The Black Hawk statue appears to be doomed to spend another year shrouded in black plastic.
State Rep. Tom Demmer (R-Dixon) said Friday that a $350,000 grant earmarked for repairs to the Black Hawk statue may not be funded by the state legislature until the 2018-19 budget.
Hopes were high that the grant, from the Illinois Department of Commerce and Economic Opportunity to the Illinois Department of Natural Resources, would be part of the recently passed 2017-18 budget.
However both Demmer and an IDNR official said that didn’t happen.
“Grant funding was not included in the budget that was just passed,” Demmer said. “That’s basically unresolved. It wasn’t appropriated this year.”
IDNR Director of Communications Ed Cross said Friday that the new budget did not include capital projects, which is where repairs to the statue falls.
“What was passed was an operational budget, not a capital budget,” Cross said. “That’s why we haven’t been able to resume anything. Once we get a capital budget passed by the General Assembly then we can begin looking at that [the statue repairs].”
Demmer said he backed an earlier budget bill that included capital projects, but it failed to gain approval.
He said a bill for capital projects could still be brought up, but it may be next year until it gets another look from state legislators.
In the meantime, he said he is working with the IDNR and the Illinois Historical Preservation Association, which is now under the IDNR, to find other resources, hopefully from outside the state, to fund the statue repairs.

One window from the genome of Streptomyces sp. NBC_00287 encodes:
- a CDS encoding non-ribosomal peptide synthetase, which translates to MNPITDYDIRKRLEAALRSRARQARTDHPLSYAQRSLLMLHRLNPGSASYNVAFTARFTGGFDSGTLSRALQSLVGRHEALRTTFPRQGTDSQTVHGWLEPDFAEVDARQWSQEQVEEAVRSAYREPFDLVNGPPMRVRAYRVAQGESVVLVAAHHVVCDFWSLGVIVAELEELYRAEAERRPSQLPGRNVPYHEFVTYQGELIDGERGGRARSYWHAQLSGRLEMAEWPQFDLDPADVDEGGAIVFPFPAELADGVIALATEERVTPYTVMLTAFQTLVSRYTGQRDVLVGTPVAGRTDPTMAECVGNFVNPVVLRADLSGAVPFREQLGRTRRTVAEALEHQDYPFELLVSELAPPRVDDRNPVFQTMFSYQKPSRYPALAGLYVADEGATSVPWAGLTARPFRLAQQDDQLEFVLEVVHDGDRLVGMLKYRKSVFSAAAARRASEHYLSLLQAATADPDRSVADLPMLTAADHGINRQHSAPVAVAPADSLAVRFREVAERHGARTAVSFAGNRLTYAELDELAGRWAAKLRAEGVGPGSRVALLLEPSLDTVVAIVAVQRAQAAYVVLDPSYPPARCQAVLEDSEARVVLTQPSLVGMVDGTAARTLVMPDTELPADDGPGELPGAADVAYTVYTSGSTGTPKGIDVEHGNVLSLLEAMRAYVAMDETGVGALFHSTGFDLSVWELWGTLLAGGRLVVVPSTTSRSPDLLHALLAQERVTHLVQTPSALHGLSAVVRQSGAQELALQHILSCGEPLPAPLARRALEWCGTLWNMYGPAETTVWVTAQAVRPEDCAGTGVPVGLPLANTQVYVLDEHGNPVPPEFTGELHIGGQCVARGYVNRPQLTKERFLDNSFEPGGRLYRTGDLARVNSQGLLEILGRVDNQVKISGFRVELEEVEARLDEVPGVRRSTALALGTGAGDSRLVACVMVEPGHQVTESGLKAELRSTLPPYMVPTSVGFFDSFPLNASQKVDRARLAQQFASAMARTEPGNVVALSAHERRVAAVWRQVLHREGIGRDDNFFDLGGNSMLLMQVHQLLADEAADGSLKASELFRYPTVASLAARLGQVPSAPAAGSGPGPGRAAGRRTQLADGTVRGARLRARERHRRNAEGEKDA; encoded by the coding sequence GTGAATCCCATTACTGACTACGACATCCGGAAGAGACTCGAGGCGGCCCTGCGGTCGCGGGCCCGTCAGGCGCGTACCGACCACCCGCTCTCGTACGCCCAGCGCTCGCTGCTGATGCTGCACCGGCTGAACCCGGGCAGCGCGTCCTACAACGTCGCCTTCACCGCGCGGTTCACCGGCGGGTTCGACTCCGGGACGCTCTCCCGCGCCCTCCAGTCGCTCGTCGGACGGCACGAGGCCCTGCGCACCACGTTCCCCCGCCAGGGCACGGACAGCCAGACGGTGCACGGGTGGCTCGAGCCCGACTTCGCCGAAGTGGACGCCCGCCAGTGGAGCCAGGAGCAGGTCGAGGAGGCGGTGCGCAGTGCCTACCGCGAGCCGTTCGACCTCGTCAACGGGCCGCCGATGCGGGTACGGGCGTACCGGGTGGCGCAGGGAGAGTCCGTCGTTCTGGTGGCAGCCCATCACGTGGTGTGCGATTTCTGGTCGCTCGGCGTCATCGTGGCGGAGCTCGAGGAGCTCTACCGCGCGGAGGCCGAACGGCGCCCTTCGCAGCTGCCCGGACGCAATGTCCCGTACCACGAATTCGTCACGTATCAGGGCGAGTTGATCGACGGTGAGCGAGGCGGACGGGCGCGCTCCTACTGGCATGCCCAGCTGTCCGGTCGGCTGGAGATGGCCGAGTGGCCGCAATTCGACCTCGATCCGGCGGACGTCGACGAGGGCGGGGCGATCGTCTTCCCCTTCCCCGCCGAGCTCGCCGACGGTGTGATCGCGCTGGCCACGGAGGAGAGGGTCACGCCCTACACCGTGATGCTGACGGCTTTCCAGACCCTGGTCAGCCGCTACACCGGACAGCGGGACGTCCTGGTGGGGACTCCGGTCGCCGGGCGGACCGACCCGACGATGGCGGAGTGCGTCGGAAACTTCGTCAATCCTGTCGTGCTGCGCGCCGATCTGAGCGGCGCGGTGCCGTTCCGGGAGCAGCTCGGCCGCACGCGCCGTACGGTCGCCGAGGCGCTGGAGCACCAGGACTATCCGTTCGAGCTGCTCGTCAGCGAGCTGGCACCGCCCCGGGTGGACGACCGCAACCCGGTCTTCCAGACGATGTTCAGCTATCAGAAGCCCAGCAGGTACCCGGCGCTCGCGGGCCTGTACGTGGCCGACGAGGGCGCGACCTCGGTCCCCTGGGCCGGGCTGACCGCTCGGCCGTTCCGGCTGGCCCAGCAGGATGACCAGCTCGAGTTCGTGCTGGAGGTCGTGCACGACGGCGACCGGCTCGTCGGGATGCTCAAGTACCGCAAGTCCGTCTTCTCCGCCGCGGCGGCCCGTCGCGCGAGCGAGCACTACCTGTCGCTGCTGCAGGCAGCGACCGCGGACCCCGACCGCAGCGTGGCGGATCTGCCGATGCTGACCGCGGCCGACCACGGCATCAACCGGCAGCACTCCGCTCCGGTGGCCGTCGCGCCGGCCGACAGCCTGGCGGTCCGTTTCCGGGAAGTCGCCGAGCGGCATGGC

Demmer said he is frustrated by the delay in getting the repairs started on the 106-year-old landmark created by sculptor Lorado Taft as a tribute to Native Americans. It was unveiled and dedicated in 1911.
“I don’t want to give up because this got caught up in the budget mess,” Demmer said. “I think we’ve got to look fro everything and anything we can. Time is of the essence here.”
The 50-foot statue, which sits on a 125-foot bluff overlooking the Rock River at Lowden State Park, has been listed on the National Register of Historic Places since 2009.
The ravages of weather and time have taken a toll on the concrete monument, which draws thousands of visitors each year.
Over the years, despite numerous repair efforts, parts of the statue have crumbled and fallen off. Winter weather has been especially devastating.
Last November, a team from Quality Restorations, Inc., Wood Dale, spent three days wrapping the 50-foot concrete monument in 12 millimeter thick dual-layered polyethylene, padded underneath with blankets, and tied on tight with a half-mile of elastic rope.
For the previous two winters it was encased in a scaffolding covered with green mesh, put in place by then conservator Andrzej Dajnowski from Conservation of Sculpture & Objects Studio, Forest Park.